Slow and Steady Wins the Race
The Slow Food Movement at Hamilton College
By Cecelie Pikus '13
Contact: Holly Foster 315-859-4068
October 3, 2011
In our busy, cosmopolitan society, it's almost impossible to avoid fast food. Whether you see a McDonald’s every day when driving to work, stop in at Dunkin Donuts before school, or see a commercial for Sonic on TV during your favorite primetime show, fast food is seemingly ubiquitous. At Hamilton, Lauren Howe ’13 and Eunice Choi’14, however, are trying to make the transition from the fast food era toward a new, sustainable style of eating and living.
The Slow Food Movement, which was founded in 1989 to suggest an alternative to fast food, focuses on the concept of supporting locally grown food and farmers by eating healthy and sustainably. Slow Food supports the environment while still creating food options that are delicious and practical. There are currently 150 countries participating in Slow Food with more than 100,000 members worldwide.
Co-founders Howe and Choi were both inspired to start their own Slow Food Chapter by classes they took at Hamilton. Howe explained how her environmental studies class sparked her interest in Slow Food. “I took an environmental ethics class in the spring of my freshman year which piqued my interest regarding the environment and food. That, along with my women’s studies classes, opened my eyes to the implications of our food choices.” Just like Howe, Choi began thinking about Slow Food after taking the “Food for Thought” class her freshman year. This highly sought-after seminar discusses food, gardening, cooking and relevant issues that deal with food in society.
“Food is a vehicle for social change,” Howe explained, expressing her passion for the movement. “It is important for students to realize the implications of their food choices.” When asked about the food and eating habits of students at Hamilton, both Howe and Choi agreed that generally, Hamilton makes it fairly easy to eat sustainably and intelligently. “Bon Appetit does a great job of supplying the campus with locally grown meals, so a lot of the time, students don’t realize when they’re making good choices,” Choi stated. “At the same time, eating healthy doesn’t necessarily mean getting all the right nutrients…it’s more about the people and places that produce it.”
It didn’t take long for the two students to found their own Slow Food chapter at Hamilton College, which they established in February, 2010.
Ever since the club’s first few months, the members have been busy sending their message across campus and even across the nation. Last Spring, members of Hamilton’s Slow Food Chapter traveled to Washington, D.C., for a four-day conference and rally called Power Shift. Power Shift assembled 10,000 students from across the United States who share a passion and awareness for some of the more prevalent environmental issues in our country, including food.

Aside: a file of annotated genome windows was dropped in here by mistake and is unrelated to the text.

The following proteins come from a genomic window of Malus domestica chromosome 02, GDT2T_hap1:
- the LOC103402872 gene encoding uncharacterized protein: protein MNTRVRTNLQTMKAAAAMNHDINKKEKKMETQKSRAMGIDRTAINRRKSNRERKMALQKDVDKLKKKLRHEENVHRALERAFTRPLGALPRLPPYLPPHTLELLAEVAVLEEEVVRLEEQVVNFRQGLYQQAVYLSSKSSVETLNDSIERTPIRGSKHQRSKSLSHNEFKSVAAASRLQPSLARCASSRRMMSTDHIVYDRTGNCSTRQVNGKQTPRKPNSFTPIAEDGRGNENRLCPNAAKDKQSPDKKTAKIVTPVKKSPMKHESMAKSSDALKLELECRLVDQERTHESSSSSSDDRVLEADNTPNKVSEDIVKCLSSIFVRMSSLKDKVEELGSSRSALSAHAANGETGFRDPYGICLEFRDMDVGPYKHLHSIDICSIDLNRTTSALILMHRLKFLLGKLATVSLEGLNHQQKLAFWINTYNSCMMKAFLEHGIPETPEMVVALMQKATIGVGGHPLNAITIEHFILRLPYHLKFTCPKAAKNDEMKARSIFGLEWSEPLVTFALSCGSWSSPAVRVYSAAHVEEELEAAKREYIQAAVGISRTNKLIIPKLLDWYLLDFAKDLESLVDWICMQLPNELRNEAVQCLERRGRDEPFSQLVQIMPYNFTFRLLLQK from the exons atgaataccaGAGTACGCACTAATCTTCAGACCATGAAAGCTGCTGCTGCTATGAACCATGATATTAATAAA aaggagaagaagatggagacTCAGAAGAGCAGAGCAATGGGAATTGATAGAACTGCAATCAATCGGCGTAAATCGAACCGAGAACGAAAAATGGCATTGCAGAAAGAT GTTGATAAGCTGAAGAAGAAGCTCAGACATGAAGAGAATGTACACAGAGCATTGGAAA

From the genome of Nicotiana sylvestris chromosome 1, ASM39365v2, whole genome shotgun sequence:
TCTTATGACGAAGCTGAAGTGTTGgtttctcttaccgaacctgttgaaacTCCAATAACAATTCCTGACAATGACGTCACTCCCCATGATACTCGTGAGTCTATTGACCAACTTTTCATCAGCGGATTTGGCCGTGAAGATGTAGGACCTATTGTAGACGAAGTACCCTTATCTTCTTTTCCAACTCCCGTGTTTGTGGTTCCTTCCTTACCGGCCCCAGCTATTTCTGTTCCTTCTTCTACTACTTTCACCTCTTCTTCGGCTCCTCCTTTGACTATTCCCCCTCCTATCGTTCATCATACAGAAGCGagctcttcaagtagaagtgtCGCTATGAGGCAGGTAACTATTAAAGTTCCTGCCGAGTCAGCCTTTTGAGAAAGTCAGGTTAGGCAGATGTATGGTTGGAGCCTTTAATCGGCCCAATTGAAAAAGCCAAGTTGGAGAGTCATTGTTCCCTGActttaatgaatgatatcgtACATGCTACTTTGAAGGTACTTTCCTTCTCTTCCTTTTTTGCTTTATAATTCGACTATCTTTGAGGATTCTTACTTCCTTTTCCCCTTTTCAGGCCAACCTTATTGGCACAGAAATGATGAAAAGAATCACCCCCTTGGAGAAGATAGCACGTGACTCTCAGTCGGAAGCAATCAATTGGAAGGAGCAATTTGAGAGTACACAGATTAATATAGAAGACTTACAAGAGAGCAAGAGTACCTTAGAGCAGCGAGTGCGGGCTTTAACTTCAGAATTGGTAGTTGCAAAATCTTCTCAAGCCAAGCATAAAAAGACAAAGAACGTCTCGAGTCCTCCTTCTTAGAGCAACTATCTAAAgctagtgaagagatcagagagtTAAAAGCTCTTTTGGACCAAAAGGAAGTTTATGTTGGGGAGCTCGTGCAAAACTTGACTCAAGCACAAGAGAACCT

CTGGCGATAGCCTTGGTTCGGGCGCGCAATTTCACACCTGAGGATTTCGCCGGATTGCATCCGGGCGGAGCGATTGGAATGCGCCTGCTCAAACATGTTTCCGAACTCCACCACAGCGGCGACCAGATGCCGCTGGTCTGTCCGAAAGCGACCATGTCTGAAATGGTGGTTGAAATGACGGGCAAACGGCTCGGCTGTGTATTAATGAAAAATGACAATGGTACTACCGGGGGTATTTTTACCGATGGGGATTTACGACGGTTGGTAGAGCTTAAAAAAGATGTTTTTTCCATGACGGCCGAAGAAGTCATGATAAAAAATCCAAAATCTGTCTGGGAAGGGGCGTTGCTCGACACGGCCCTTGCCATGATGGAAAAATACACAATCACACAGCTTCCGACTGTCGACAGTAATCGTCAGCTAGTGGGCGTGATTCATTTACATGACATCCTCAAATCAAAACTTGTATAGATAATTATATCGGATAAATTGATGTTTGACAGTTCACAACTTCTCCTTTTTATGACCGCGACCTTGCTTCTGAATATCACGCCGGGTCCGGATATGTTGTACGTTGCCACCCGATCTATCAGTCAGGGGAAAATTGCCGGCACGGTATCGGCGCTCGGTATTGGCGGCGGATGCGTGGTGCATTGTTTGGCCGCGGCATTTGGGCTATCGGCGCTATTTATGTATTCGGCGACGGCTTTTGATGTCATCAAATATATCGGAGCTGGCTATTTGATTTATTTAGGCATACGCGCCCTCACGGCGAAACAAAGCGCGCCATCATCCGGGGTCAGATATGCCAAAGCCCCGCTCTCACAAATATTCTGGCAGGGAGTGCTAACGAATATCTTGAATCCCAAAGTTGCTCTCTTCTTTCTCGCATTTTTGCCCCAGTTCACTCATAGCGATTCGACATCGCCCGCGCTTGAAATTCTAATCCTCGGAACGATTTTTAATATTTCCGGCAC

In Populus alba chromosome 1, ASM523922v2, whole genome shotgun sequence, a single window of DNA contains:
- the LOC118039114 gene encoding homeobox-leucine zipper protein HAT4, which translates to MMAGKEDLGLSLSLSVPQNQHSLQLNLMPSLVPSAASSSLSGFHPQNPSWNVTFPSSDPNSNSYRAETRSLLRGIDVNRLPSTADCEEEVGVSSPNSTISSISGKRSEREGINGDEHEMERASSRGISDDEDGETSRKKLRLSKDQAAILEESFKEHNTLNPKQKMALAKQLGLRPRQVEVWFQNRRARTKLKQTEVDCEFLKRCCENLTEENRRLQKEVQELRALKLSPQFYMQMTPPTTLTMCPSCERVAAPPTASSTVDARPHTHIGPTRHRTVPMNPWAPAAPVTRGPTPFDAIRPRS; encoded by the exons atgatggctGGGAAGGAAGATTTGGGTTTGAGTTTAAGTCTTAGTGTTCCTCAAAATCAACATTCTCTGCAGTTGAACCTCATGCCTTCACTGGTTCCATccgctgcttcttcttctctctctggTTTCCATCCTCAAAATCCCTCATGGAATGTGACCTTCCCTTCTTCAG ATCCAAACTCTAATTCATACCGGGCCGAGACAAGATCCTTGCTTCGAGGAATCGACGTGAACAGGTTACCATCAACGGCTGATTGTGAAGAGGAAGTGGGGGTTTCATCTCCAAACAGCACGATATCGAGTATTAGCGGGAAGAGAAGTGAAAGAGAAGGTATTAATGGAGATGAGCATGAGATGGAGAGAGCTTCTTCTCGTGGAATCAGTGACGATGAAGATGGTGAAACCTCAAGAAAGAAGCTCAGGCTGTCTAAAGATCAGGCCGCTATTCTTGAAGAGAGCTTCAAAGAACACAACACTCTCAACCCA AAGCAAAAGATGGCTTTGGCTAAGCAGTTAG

Howe and Choi, along with other executive board members Claire Zurlo ’14 and Ellie Fausold ’13, are working hard to make sure that Hamilton’s student body stays educated about food choices. The Slow Food Chapter at Hamilton College hosts many events throughout the school year, such as farm trips, community service opportunities, and potluck dinners. The club is also gearing up for Power Shift New York, which is a smaller subset of Power Shift dedicated to the New York residents, which will take place in Albany toward the end of October.
The founders and executive board members are also planning to bring the “Five Dollar Challenge” to Hamilton College. The “Five Dollar Challenge,” a feature popularized by the Slow Food Movement, is the seemingly difficult task of building a nutritious, well-balanced meal for the same price one would find on a fast food menu. While this may seem impossible to some, the reality is anything but. “Good, clean food shouldn’t be expensive, and we want to show that to the rest of the community,” Howe stated. She hopes to implement a demonstration where Hamilton students will cook their own meals and figure out the price down to the last cent.
The club is also looking forward to National Food Day, which takes place for the first time on Oct. 24. Inspired by Earth Day, Food Day is yet another opportunity for Hamilton students to think about what they eat and make conscious choices that may help support the local farmers of upstate New York.
So next time you’re at Commons choosing between the pizza and the salad, think about your choice and how it will affect your life, as well as the lives of local farmers around you. To learn more about Slow Food, e-mail Howe at firstname.lastname@example.org or Choi at email@example.com, or by visiting the Slow Food website.